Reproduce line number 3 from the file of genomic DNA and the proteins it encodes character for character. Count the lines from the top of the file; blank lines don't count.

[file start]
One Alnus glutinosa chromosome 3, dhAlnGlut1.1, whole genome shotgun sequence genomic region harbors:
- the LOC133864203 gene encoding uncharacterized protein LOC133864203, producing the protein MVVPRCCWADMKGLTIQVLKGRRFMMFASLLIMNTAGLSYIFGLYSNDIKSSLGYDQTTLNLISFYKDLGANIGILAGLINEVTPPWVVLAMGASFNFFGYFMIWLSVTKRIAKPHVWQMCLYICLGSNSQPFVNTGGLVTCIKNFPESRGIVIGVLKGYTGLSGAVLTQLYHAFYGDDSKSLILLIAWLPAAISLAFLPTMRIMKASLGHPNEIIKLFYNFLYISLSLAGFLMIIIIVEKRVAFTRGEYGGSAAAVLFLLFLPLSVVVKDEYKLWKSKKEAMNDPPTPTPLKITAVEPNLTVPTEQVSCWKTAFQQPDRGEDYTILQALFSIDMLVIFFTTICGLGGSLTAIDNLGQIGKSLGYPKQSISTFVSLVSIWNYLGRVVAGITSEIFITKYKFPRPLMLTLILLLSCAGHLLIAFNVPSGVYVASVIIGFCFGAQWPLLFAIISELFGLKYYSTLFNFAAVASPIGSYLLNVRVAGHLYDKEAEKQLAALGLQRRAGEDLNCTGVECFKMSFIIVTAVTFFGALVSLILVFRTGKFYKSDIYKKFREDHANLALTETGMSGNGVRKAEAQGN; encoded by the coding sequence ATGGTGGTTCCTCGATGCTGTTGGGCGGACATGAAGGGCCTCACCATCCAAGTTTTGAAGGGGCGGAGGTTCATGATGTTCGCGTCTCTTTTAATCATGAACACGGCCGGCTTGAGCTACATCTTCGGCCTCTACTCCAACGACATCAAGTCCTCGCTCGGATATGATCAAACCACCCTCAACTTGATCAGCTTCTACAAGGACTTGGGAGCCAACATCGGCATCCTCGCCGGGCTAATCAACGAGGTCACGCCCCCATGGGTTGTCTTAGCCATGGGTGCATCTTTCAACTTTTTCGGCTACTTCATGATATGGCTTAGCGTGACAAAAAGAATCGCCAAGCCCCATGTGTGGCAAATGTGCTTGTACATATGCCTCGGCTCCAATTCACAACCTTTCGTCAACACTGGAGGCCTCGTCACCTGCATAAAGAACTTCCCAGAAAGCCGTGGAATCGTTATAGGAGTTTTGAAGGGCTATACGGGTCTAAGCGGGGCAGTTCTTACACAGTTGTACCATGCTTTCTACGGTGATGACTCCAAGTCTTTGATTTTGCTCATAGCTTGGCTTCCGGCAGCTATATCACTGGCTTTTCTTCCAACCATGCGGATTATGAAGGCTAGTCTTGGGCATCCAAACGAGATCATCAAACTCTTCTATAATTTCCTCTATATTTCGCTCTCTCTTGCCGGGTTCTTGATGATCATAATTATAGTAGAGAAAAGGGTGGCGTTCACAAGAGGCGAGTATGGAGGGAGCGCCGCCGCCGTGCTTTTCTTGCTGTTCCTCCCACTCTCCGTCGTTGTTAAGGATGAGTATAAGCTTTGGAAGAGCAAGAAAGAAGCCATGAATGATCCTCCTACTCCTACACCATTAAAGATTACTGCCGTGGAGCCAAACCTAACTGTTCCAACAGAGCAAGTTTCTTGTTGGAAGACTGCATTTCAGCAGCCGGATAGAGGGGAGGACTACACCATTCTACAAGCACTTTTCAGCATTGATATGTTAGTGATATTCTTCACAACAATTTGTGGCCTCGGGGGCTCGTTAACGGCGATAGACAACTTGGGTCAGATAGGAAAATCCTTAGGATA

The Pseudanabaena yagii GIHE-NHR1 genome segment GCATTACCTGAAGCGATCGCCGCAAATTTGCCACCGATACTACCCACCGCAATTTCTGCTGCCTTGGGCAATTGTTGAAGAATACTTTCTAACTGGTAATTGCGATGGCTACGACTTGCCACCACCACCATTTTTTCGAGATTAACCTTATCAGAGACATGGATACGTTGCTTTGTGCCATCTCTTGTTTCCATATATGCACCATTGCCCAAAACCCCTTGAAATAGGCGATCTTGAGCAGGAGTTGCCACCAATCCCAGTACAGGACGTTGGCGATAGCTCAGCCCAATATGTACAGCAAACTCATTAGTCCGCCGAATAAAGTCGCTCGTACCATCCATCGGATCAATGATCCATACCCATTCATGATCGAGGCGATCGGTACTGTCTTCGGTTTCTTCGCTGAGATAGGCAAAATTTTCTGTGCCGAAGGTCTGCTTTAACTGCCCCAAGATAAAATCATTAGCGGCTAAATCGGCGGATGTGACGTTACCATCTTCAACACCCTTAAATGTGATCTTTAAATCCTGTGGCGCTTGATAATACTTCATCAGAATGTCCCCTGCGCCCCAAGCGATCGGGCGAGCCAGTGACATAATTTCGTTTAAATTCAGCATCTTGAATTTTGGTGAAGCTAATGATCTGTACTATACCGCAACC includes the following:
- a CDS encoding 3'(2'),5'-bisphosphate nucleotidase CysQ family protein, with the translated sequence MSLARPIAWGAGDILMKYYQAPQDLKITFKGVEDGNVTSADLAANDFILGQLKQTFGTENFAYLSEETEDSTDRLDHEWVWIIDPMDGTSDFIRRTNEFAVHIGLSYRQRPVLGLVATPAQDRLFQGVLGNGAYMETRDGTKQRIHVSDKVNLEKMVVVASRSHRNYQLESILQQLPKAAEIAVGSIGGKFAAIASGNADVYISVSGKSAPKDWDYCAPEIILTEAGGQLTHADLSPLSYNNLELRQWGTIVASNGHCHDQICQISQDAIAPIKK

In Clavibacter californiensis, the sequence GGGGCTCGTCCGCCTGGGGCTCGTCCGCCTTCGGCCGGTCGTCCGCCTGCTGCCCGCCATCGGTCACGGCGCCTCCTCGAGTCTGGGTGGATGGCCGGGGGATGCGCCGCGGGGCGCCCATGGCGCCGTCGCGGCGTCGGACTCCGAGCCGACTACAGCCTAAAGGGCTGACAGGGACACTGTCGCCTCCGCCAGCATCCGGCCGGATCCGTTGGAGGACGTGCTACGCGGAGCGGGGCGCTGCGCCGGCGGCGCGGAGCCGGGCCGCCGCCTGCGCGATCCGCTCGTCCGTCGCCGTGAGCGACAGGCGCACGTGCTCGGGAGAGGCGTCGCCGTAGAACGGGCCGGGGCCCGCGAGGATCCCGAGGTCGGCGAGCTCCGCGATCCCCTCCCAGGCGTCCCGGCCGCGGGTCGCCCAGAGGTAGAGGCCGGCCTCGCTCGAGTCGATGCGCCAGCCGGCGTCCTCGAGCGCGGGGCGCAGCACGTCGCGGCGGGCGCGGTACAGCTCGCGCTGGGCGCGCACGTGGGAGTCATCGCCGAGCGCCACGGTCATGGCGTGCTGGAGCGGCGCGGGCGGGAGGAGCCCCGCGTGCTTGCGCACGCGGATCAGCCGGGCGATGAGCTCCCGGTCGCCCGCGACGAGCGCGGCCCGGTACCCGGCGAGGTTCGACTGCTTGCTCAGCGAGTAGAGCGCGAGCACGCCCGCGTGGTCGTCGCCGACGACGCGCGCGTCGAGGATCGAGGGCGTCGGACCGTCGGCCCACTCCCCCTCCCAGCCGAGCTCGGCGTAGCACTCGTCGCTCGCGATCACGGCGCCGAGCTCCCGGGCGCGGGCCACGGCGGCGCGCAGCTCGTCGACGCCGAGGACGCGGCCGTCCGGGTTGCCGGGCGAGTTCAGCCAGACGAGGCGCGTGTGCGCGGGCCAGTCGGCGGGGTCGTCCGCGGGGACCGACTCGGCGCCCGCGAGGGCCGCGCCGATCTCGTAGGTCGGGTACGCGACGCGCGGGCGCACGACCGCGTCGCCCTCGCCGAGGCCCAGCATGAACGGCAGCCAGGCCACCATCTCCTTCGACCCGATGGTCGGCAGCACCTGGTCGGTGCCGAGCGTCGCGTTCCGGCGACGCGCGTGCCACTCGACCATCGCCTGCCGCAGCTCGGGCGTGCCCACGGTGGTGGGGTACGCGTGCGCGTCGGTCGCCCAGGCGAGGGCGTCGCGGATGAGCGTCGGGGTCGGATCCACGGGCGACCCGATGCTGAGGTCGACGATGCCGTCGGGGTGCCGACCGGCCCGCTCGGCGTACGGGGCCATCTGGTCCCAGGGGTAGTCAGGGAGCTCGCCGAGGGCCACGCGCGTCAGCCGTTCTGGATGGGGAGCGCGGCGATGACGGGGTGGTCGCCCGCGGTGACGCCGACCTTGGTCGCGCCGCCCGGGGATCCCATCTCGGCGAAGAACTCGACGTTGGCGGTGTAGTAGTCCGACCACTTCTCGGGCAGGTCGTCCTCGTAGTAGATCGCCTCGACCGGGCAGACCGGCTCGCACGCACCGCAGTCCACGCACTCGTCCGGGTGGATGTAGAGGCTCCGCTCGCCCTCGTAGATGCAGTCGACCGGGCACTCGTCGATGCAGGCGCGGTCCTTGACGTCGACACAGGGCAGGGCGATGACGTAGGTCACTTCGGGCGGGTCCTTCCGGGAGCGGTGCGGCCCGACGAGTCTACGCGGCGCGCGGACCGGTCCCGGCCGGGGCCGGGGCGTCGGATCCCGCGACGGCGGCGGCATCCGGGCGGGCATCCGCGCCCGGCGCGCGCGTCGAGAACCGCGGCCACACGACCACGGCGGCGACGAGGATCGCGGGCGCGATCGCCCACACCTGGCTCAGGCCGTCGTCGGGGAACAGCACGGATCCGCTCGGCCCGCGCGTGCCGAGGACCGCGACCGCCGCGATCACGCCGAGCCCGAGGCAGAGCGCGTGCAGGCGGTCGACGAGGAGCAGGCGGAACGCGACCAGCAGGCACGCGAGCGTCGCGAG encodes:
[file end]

The Pseudanabaena yagii GIHE-NHR1 genome segment GCATTACCTGAAGCGATCGCCGCAAATTTGCCACCGATACTACCCACCGCAATTTCTGCTGCCTTGGGCAATTGTTGAAGAATACTTTCTAACTGGTAATTGCGATGGCTACGACTTGCCACCACCACCATTTTTTCGAGATTAACCTTATCAGAGACATGGATACGTTGCTTTGTGCCATCTCTTGTTTCCATATATGCACCATTGCCCAAAACCCCTTGAAATAGGCGATCTTGAGCAGGAGTTGCCACCAATCCCAGTACAGGACGTTGGCGATAGCTCAGCCCAATATGTACAGCAAACTCATTAGTCCGCCGAATAAAGTCGCTCGTACCATCCATCGGATCAATGATCCATACCCATTCATGATCGAGGCGATCGGTACTGTCTTCGGTTTCTTCGCTGAGATAGGCAAAATTTTCTGTGCCGAAGGTCTGCTTTAACTGCCCCAAGATAAAATCATTAGCGGCTAAATCGGCGGATGTGACGTTACCATCTTCAACACCCTTAAATGTGATCTTTAAATCCTGTGGCGCTTGATAATACTTCATCAGAATGTCCCCTGCGCCCCAAGCGATCGGGCGAGCCAGTGACATAATTTCGTTTAAATTCAGCATCTTGAATTTTGGTGAAGCTAATGATCTGTACTATACCGCAACC includes the following: